Submitted By: JoeCichlid
WARNING: This should only be attempted by someone with an in depth knowledge of the Ruger 10/22 and 10/22 Magnum rifles.
Time from start to finish is about 24 hours but only about 10 to 15 minutes of actual work. The modifications below are not designed to reduce the trigger pull weight, they are only to help get rid of take up in the trigger group.
You will need: The trigger, sear, trigger pin, disconnector, disconnector pin and the disconnector spring. Once you have the parts gathered clean them with rubbing alcohol to insure the paste wax will stay in place.
Rough up the surface of the sear with 80 or 100 grit paper so the JB weld will stick better.
Once the sear is prepped gather the sear, trigger and diconnector.
Apply a thin coat of paste type auto wax to the inside of the trigger, and on sear and disconnector making sure not to get any wax on the surface of the sear where the JB Weld is to be applied. I often use a toothpick to apply the wax as it allows me to be able to get into the trigger itself much easier.
Install the sear into the trigger with the trigger pivot pin. I use all the pins that I would use in the trigger guard itself as that will help cut down on tolerance stacking and extra play in the finished product.
Cover the sear/disconnector spring with more wax and install in place. Once that is done apply a small amount of well-mixed JB Weld, about the size of a split pea, to the sear. It is hard to say just how much it will take to do this because no two are alike.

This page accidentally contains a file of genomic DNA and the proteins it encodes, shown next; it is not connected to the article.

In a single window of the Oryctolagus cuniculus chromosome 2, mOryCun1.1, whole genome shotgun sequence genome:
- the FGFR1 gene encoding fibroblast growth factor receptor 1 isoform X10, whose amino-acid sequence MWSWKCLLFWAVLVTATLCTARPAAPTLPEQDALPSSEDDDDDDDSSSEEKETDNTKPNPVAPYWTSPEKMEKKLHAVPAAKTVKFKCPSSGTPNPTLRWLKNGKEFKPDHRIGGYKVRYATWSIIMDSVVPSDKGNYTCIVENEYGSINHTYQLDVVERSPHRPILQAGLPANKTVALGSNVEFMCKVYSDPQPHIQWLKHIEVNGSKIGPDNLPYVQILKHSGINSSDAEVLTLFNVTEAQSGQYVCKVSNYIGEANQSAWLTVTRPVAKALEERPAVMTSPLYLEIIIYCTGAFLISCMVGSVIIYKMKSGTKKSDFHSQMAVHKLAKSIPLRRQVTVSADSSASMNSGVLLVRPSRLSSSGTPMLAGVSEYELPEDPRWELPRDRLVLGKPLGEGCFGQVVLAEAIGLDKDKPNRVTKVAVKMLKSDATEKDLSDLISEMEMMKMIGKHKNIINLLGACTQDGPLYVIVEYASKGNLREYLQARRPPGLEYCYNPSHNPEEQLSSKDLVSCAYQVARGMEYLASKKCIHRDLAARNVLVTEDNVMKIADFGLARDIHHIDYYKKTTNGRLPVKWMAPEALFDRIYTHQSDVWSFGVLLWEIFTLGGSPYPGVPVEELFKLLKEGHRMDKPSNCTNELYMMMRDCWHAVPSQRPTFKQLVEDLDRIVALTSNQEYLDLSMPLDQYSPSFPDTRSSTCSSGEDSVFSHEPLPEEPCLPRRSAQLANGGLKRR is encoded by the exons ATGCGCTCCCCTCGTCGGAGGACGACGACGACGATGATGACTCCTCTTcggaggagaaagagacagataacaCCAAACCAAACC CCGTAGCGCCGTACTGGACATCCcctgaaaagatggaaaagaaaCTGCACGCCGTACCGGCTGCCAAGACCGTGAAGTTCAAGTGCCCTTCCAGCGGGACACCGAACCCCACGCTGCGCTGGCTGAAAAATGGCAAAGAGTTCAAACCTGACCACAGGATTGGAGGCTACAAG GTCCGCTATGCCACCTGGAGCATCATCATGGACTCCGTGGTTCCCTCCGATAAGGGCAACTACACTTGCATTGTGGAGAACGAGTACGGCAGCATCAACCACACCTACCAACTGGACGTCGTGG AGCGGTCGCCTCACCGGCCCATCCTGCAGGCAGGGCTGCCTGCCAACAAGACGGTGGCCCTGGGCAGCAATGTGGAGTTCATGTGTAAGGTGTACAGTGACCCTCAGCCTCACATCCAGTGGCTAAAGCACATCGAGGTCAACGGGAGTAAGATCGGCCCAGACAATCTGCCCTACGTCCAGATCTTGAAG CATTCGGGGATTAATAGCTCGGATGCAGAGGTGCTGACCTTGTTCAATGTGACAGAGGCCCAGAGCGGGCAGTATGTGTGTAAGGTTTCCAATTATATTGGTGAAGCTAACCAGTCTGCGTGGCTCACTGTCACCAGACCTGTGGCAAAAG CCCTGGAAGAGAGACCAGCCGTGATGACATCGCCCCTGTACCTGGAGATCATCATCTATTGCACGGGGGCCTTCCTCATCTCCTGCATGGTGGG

With the JB Weld in place pivot the sear so that the end with the JB Weld on it is at the bottom of the trigger and install the disconnector and disconnector pivot pin. Once that is done engage the disconnector until you hear it click and reset. At this point you will want to stand the trigger up so that the JB Weld does not run down into the spring. Make sure it is in a place where it will not be disturbed and let cure for 12 to 14 hours.
After 12 to 14 hours have passed drift out the pins and rotate the whole sear/disconnector assembly out of the trigger. This is why you need to use the paste wax as a mold release.
Here is a close up so you can see what the sear and disconnector assembly should look like when removed from the trigger.
Remove the disconnector and spring from the sear, this is what it should look like at this point.
Note: If the JB Weld didn't flow evenly and you see air voids at the edge where the disconnector normally touches the sear you can start over from here. Simply take a razor blade and slip it under the JB Weld and it will come off easily.
Carefully trim off the extra JB Weld from both sides of the sear.
This is the critical area were great care must be taken as the JB Weld is still somewhat soft and can be damaged easily.
Carefully trim off the last of the extra JB Weld, cut it as close to parallel to the back edge of the sear as possible. Remember, if you mess up here you can just cut off the JB Weld with a razor blade and start over.
This is what it should look like at this point. Now let the JB Weld cure another 12 to 24 hours before going on with the next step.
Now that the JB Weld has cured a full 24 hours or more you will need to sand it down PARALLEL to the surface of the sear where it was applied. Using 200 grit paper slowly and carefully sand the JB Weld down parallel to the sear until there is just about 1/16th of an inch, of slightly less, at an angle to the sear.
Note: You sand only the large flat serface of the JB Weld, not the angled part from the tip of the arrow to the end of the sear (in photo below)
After carefully sanding the JB Weld this is what it should look like. Now you are done, reinstall all the parts into your trigger guard and see how it feels. There should be very little to no take up before you feel the sear starting to move across the face of the notch in the hammer.
Good luck and enjoy!